Some of the views from the top of Mt Ozawa

It was nearly 3pm, and it was time to head down. I had given up on catching the last bus back, and I would have to walk one hour back to the station along the road. I started to jog back down the same way, since there was no other path on the mountain. However, there was a forest road running parallel to the ridge trail, so I decided to follow that for some variety. The road had partially collapsed at one point, and some parts were covered with brambles, so I couldn’t go as fast as I wanted.

Nice view of Mt Asama from the alternate return via the neglected forest road

Most parts of the forest road were quite walkable

The return was uneventful, and I was back on the main road by 4pm. This was one of those rare hikes where I met no other hikers. I didn’t even encounter any animals. Thirty minutes later I passed in front of a factory that looked like something out of Ghibli animation. Shortly after, I got picked up by a passing car. The driver kindly offered to drive me to the train station, even though it was a small detour for him – not the first time I have encountered the kindness of the people of Gunma Prefecture. The driver was employed at the factory, so we had an interesting chat about that. Thanks to him, I was back on a train bound for Takasaki by 5pm.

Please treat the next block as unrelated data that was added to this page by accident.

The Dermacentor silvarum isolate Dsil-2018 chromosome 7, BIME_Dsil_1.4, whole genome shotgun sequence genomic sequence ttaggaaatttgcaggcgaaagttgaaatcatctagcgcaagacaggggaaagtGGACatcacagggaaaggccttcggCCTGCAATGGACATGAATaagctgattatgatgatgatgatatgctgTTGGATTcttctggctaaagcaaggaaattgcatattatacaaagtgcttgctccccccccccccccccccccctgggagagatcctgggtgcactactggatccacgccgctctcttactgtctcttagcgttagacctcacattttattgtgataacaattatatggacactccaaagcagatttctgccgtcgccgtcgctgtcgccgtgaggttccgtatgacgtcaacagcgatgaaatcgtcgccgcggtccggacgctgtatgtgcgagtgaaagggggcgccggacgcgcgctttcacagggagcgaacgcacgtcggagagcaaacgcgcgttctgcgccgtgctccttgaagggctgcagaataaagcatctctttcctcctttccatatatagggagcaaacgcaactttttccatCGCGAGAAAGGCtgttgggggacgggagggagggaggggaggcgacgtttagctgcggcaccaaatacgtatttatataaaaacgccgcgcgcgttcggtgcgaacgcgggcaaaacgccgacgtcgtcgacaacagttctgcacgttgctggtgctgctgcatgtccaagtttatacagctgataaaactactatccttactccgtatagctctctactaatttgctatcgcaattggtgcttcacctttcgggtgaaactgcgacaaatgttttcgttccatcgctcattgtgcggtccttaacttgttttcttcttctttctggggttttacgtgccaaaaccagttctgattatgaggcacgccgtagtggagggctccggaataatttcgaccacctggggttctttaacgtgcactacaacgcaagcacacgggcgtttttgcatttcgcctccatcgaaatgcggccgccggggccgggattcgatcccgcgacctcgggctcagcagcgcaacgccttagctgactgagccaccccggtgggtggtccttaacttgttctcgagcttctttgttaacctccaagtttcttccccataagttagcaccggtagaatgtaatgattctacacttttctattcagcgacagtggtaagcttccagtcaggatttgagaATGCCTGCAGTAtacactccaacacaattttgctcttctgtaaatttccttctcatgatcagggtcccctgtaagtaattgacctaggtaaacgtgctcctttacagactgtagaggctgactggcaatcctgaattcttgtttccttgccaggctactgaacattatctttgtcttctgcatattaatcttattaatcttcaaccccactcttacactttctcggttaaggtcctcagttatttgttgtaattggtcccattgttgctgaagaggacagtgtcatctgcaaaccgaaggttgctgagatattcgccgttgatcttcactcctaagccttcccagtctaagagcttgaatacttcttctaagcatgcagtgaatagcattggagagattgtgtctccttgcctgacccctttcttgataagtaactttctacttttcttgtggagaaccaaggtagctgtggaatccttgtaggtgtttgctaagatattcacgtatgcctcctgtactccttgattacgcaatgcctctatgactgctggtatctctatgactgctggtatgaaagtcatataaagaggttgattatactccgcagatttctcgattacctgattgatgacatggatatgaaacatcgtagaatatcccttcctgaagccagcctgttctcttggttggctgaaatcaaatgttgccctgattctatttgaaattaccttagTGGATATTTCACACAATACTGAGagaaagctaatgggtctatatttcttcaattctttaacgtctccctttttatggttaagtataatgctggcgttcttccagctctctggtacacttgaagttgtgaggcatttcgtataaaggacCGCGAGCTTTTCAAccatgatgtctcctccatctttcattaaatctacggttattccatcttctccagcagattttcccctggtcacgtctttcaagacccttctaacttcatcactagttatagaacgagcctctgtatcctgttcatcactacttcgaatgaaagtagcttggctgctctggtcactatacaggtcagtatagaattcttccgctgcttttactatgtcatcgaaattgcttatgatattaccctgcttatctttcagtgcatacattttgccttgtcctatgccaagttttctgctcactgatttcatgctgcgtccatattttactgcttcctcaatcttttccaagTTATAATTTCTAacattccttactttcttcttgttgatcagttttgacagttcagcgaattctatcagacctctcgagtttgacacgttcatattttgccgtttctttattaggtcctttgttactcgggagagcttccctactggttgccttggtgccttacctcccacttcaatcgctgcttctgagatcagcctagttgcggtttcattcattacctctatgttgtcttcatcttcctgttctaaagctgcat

Dramatic view of Mt Asama the top of Mt Ozawa

NEXT UP: Mt Sekison in Tochigi Prefecture

Mt Myogi Chukan Path, Annaka City, Gunma Prefecture